Ocean Science and Engineering
CONCORDE is the CONsortium for oil spill exposure pathways in COastal River-Dominated Ecosystems (CONCORDE), and is an interdisciplinary research program funded by the Gulf of Mexico Research Initiative (GoMRI) to conduct scientific studies of the impacts of oil, dispersed oil and dispersant on the Gulf’s ecosystem (Greer et al. 2018). A CONCORDE goal is to implement a synthesis model containing circulation and biogeochemistry components of the Northern Gulf of Mexico shelf system which can ultimately aid in prediction of oil spill transport and impacts.
The CONCORDE Meteorological Analysis (CMA) is an hourly gridded NetCDF dataset which provides atmospheric forcing for the synthesis model. CMA includes a variety of parameters from multiple sources. The Real-Time Mesoscale Analysis (RTMA; De Pondeca et al. 2011) provides the surface momentum and the thermodynamic atmospheric data. The radiation parameters and total cloud cover percentage are from the North American Mesoscale (NAM) Forecast System fields. The hourly precipitation is extracted from the Next Generation Weather Radar (NEXRAD) Level-III. Gridded sea surface temperature fields (SST) are computed daily using a 10-day running mean of the Advanced Very High-Resolution Radiometer (AVHRR) SST product. The Coupled Ocean-Atmosphere Response Experiment flux (COARE) algorithm calculates sensible heat flux and surface momentum stresses (Fairall et al. 2003).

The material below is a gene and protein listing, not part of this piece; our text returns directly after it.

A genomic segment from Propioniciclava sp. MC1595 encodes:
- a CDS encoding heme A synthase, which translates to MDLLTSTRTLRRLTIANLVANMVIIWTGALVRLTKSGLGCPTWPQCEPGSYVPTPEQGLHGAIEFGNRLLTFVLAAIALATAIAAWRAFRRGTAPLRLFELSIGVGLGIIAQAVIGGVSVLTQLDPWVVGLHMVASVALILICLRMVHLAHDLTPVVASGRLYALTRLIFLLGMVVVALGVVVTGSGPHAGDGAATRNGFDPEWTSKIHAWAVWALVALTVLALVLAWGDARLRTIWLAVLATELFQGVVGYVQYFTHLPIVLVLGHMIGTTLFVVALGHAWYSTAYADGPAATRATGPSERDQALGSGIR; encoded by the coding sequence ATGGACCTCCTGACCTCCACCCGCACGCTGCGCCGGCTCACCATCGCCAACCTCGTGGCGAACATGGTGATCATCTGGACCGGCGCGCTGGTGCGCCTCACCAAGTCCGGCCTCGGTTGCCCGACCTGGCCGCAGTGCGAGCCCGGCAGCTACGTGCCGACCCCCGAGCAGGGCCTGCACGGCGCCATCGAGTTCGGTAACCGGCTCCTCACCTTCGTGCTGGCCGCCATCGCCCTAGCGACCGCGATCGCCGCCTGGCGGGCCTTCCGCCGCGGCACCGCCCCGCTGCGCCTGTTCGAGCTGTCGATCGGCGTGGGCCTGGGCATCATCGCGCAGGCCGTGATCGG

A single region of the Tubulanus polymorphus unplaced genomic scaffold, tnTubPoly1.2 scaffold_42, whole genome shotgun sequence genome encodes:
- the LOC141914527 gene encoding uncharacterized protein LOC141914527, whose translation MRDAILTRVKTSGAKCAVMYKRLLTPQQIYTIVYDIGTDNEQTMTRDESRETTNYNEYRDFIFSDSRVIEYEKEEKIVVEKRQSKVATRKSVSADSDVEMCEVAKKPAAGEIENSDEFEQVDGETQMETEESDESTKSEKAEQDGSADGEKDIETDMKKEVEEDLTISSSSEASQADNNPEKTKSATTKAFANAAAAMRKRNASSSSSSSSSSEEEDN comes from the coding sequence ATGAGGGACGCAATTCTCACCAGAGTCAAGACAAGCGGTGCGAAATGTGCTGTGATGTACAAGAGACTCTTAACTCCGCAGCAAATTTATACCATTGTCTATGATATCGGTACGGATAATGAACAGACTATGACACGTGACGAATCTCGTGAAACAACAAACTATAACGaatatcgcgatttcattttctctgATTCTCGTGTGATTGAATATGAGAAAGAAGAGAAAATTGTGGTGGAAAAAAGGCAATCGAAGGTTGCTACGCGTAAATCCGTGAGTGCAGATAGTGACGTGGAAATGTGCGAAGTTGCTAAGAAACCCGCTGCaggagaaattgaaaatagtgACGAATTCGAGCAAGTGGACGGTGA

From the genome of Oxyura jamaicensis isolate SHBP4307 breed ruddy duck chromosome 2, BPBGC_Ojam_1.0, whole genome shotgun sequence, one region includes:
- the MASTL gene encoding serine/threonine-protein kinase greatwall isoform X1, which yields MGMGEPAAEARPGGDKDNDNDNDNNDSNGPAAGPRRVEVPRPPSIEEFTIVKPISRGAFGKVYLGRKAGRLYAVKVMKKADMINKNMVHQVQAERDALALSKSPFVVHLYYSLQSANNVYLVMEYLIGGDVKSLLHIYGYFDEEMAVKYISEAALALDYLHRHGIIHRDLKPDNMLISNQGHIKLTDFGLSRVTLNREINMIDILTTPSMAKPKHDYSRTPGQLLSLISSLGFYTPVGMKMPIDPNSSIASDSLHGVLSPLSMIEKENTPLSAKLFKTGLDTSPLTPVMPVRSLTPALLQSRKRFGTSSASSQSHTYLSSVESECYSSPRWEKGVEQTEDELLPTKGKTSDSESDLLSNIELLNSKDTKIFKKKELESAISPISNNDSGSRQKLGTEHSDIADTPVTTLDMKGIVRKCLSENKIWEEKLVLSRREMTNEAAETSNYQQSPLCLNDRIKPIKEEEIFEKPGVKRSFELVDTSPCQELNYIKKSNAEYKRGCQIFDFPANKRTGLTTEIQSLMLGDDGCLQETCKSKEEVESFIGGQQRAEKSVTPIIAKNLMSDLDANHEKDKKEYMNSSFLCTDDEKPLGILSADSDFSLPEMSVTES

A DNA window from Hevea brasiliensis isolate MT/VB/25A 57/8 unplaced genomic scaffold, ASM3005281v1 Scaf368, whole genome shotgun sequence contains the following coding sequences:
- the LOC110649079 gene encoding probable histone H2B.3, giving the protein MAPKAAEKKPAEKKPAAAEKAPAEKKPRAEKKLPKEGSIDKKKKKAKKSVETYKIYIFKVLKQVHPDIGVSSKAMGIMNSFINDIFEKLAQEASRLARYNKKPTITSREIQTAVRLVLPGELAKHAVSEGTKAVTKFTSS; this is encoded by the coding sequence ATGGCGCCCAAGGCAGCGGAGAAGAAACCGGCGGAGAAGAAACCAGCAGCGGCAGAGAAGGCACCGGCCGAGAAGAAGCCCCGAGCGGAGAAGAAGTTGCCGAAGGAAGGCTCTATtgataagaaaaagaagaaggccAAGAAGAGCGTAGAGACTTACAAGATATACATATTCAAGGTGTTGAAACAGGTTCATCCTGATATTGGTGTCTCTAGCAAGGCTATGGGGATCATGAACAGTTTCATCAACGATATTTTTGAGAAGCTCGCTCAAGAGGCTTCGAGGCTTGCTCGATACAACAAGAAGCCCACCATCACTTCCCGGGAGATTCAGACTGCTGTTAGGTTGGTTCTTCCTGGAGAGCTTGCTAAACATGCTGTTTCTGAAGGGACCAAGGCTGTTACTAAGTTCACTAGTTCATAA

CMA’s spatial domain’s lowest west grid point is at 90.13°W, 29°N, and the highest east grid point is at 87.05°W, 30.94°N. The grid spacing is 0.01 degree, and the grid dimension is 309 by 195.
Fitzpatrick, P., and Y.H. Lau (2018), CONCORDE Meteorological Analysis (CMA) - Data Guide, 23 pp, The University of Southern Mississippi, https://doi.org/10.18785/sose.003.